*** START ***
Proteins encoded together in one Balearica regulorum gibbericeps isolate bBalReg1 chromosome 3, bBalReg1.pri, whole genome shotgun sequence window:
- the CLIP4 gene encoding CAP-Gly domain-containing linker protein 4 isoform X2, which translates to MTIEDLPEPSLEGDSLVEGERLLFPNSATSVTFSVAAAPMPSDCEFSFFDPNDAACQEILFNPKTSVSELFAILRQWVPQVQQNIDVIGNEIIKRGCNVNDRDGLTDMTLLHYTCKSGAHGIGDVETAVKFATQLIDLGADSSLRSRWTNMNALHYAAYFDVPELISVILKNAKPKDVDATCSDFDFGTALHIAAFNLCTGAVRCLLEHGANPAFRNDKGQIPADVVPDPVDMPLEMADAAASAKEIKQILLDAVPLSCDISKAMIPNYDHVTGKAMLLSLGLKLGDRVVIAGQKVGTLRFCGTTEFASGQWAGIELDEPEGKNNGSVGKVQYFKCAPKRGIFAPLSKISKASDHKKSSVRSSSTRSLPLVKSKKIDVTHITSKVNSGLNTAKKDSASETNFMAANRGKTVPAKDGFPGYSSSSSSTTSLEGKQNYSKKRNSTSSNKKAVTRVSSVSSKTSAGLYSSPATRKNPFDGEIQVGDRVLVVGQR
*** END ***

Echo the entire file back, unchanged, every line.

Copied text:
Proteins encoded together in one Balearica regulorum gibbericeps isolate bBalReg1 chromosome 3, bBalReg1.pri, whole genome shotgun sequence window:
- the CLIP4 gene encoding CAP-Gly domain-containing linker protein 4 isoform X2, which translates to MTIEDLPEPSLEGDSLVEGERLLFPNSATSVTFSVAAAPMPSDCEFSFFDPNDAACQEILFNPKTSVSELFAILRQWVPQVQQNIDVIGNEIIKRGCNVNDRDGLTDMTLLHYTCKSGAHGIGDVETAVKFATQLIDLGADSSLRSRWTNMNALHYAAYFDVPELISVILKNAKPKDVDATCSDFDFGTALHIAAFNLCTGAVRCLLEHGANPAFRNDKGQIPADVVPDPVDMPLEMADAAASAKEIKQILLDAVPLSCDISKAMIPNYDHVTGKAMLLSLGLKLGDRVVIAGQKVGTLRFCGTTEFASGQWAGIELDEPEGKNNGSVGKVQYFKCAPKRGIFAPLSKISKASDHKKSSVRSSSTRSLPLVKSKKIDVTHITSKVNSGLNTAKKDSASETNFMAANRGKTVPAKDGFPGYSSSSSSTTSLEGKQNYSKKRNSTSSNKKAVTRVSSVSSKTSAGLYSSPATRKNPFDGEIQVGDRVLVVGQR